How to use regular expression match to extract values from text in Microsoft Flow and Azure Logic Apps

In this article we will be talking about using Regular Expression Match action from our Actions product for Microsoft Flow and Azure Logic Apps.

Important

This action is not available in public connector in Microsoft Flow yet. It will become available soon. If you want to use this action right now, you can add this connector as a custom connector.

Let’s suppose you are getting a new email after someone made a purchase and you need to extract information from this email and create a new item in your orders SharePoint list.

Your email might look like this:

*** Order information ***
Time zone: GMT+00:00
Reference: 4563452
Order number: 1400
Payment method: Visa/MasterCard
Order status: Credit card payment authorized

*** Ordered products ***
Product code: D3F13B23B0
Title: Tires
Price: 150
Quantity: 4

Product code: FD3423DE
Title: Cookies
Price: 30
Quantity: 20

Product code: KFG45GK445
Title: Tools
Price: 50
Quantity: 10

*** Delivery information ***
First name: John
Last name: Doe
Company: Happy Company Ltd
Country: Australia
Phone: 01 2345 6780

To achieve this we will be using Regular Expression Match action.

So your flow might look like this:

regex-match-flow

For this case, I'm using the trigger to manual start of the flow. You can use any other trigger available in Microsoft Flow.

Receive email

First, we receive an email in Outlook, you can specify Subject Filter field so this trigger will be working only the ones that have ‘Order’ in their subject.

regex-match-receive-email

Regular Expression Match

Then we are using Regular Expression Match action to find three values: Title, Price, and Quantity in our email's body.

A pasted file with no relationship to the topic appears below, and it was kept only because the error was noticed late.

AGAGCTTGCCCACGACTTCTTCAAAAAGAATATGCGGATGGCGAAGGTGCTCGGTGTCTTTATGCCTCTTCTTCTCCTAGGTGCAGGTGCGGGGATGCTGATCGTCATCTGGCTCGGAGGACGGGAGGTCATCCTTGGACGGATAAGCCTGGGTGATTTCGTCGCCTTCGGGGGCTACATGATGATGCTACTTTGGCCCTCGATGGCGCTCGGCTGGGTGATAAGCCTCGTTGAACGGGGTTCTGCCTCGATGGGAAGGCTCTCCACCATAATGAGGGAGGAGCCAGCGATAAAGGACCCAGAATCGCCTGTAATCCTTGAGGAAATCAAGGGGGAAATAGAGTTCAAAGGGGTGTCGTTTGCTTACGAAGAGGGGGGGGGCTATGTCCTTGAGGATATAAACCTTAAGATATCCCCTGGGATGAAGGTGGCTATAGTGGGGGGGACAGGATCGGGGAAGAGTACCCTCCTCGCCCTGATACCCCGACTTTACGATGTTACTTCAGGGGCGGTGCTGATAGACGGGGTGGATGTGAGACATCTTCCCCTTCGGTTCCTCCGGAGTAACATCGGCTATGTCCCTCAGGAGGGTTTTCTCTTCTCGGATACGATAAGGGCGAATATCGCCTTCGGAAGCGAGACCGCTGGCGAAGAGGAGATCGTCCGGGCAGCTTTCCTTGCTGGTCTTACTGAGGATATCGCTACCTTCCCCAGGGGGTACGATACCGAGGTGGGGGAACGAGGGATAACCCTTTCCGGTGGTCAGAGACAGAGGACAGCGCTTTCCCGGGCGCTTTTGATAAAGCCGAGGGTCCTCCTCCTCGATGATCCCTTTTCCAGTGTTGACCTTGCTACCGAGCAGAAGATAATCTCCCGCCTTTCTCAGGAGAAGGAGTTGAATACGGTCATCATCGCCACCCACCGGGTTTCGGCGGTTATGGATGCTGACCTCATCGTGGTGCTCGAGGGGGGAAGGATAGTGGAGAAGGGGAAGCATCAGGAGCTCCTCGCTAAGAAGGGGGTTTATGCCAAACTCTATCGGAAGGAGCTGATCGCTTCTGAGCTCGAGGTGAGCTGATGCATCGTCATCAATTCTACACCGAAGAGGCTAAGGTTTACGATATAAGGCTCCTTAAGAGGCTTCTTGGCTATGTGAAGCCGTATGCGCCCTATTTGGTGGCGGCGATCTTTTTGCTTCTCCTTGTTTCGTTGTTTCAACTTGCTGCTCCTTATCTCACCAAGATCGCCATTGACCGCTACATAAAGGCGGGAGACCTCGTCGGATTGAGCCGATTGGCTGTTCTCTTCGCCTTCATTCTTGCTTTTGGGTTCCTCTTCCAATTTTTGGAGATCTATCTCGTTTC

regex-match-action

Here is a regex we are using in this flow:

Title: (?<Title>.+|)
Price: (?<Price>.+|)
Quantity: (?<Quantity>\d+)

You may notice that Regular expression match in this regular expression has a few outputs:

regex-match-flow-matches

There is "Match0" is a full match for the whole regular expression. There are also separate output values for each named regular expression group: Price, Quantity, Title.

You can learn more about named groups on this page. The action is smart enough to create separate output value in Microsoft Flow for each named regular expression group that is used in it. It dramatically simplifies extraction of values from text strings. You just write a regular expression with named groups and then use them across your flow.

You can easily put match regex into a named group like this: (?<Title>.+|). The name of this group will be "Title", everything that matches regular expression .+| will be returned as a separate output of the action.

Note, the action returns array of matches, because you may have multiple matches in your text. This is how JSON representation of result may look with multiple matches:

[
    {
        "Match0": " Title: Tires\r\nPrice: 200\r\nQuantity: 4",
        "Title": "Tires",
        "Price": "150",
        "Quantity": "4"
    }, {
        "Match0": " Title: Cookies\r\nPrice: 30\r\nQuantity: 20",
        "Title": "Cookies",
        "Price": "30",
        "Quantity": "20"
    }, {
        "Match0": " Title: Tools\r\nPrice: 50\r\nQuantity: 10",
        "Title": "Tools",
        "Price": "50",
        "Quantity": "10"
    }
]

Create item in SharePoint list

In the last step, we are using the values from the previous step to create an item in 'Orders' SharePoint list.

regex-match-create-item

In this action, we are going through the 'Matches' array and we are getting its values in the cycle, using the named groups as keys.

Then we are using these keys values to create an item in our SharePoint 'Orders' list.

Conclusion

Now you should have an idea how to work with Regular Expression Match action in Plumsail Documents connector for Microsoft Flow. If you haven’t used it yet, registering an account would be the first step, you can learn about it here. It is quite easy to get started.